Do you believe the UK is an attractive market for Indian IT companies such as TCS?
The United Kingdom continues to be an attractive market, not simply because of its size or relative maturity but because it is a very dynamic market that attracts the best in technology, talent and investment across the spectrum of industries. It is competitive and open markets and companies who want to create a global footprint for their brands and services have to make an impact in the UK.
Today, TCS derives over 15 per cent of its global revenues from the UK & Ireland, which is second only to our operations in the US. Several other factors such as a shared language, ease of doing business, a long standing economic and social relationship, make it very attractive for Indian businesses in IT or even in other sectors to consider the UK as an significant component of their globalisation plans.
Why did TCS choose the UK for its operations?
TCS and the entire Tata group have had a long relationship with the UK. We entered the UK market 37 years ago in 1975, as part of our pioneering vision to create a global delivery model for IT services and build the India brand. Our operations and investments in the UK have expanded exponentially and is an extremely material part of our business. The UK houses great companies across sectors, including financial services, banking, insurance, manufacturing, retail, telecom, with whom we partner for their technology requirements. Moreover, the attractive business ambience, great infrastructure and talent make it an extremely compelling business destination.
How many staff do you have in the UK?
We have almost 8,000 staff based across multiple locations across the UK. Globally, we are welcoming a new hire to our company every eight minutes and the UK is one of the top contributors of international talent to our company.
Do you have any plans for expansion in the UK, similar to your recent expansion in Silicon Valley?
We have been expanding consistently in the UK. Just in the last five years since 2006, we have doubled the size of our operations in the UK. We operate one of our largest operations centers for the life and pensions industry right here in the UK through our subsidiary - Diligenta. The unit has a large centre and head office in Peterborough, along with a presence in Liverpool, Basingstoke and Bournemouth.
In which areas and sub sectors do you see most UK-India business growth?
In 2011, the trade between UK and India stood at £13-billion level, which demonstrates good growth in relative terms but in absolute terms, I believe there is significant head room for expansion. Currently, the UK is only a top 15 trade partner for India, accounting for 2.2 per cent of India's overall trade. This leaves room for deeper trade and relationships across a broad range of sectors from pharmaceuticals and biotech to Information technology and financial services. India's rapidly expanding consumer market - by 2030 India will likely emerge at the world's third largest economy and account for 27 per cent of the global middle class - also provides an expansive potential opportunity for British businesses. Many British companies are already well established in India but there is room for many more.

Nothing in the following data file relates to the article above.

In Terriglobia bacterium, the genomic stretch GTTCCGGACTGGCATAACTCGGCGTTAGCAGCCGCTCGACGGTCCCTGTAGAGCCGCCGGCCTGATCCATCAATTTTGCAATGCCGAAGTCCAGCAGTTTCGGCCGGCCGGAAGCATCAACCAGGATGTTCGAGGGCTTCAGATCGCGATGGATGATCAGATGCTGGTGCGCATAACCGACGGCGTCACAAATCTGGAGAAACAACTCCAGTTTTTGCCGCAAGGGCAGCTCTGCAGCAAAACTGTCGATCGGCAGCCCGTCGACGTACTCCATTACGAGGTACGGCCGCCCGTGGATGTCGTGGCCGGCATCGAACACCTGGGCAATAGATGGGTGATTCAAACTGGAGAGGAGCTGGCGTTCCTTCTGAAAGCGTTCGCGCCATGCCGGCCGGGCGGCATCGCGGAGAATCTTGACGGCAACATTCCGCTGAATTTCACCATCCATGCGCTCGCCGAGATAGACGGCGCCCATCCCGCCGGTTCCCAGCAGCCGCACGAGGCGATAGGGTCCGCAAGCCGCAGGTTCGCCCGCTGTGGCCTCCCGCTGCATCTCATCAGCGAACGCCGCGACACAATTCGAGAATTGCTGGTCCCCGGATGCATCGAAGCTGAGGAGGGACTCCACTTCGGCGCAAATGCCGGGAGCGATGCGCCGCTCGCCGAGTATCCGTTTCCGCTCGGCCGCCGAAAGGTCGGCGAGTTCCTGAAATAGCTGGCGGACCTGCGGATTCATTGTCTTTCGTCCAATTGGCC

What advice would you give to UK businesses looking at India?
The opportunities in India are plentiful with a growing middle class, rising disposable incomes and good GDP growth in the range of around 7 per cent in this current fiscal year. But new entrants also have to remember, it is also very competitive, fragmented and hence unique and complex. I would advise them to really do their homework - study the unique local customer behaviour, local regulations, supply chains, constraints and risks – in order to get their strategy right the first time. There are many successful UK businesses for them to emulate.
What are the main challenges faced by an Indian technology company in the UK?
Shortage of good talent is a constraint, like all developed markets. We are working intensively with major schools and universities in the UK to orient the youth of the country towards working in a globalised world. The government, for its part, has always been supportive of investors and British companies have understood the value that the Indian IT services industry can provide to help them remain efficient and grow their businesses.
What is your advice to UK SMEs who have not yet done any business with India?
I will make just two points. Looking at India as a single homogenous market is a mistake - there are strong regional nuances, customs, preferences and languages, so businesses should either pick a few niches or really study and account for customisation when going for a nationwide strategy. Secondly, if it is the first time the company is entering the market and has no previous experience in dealing with it, then the right local partner can add value.
How has TCS helped UK businesses enter the Indian market?
IT has fast become the backbone of any business and over 85 per cent of the real economy depends on IT to function in one way or the other. As their technology partner, we work with many of our over 150 UK clients (including 25 of the FTSE 100) in strengthening their operating models, systems and infrastructure to enable their scalable international expansion. The wide operations we have in India and other emerging markets provides them a ready-made global partner which can follow them to any market they expand into and support their business. Let me share one example - UK-based United Biscuits was looking at a foray into India on an aggressive timeline. To enable it they needed a core IT system in place in double quick time, but implementing a full-scale ERP system in this timeframe would have been very risky and could have jeopardised production. We implemented our ION(tm) solution - a cloud computing based on-demand ERP service - which allowed them to set up in India with ease.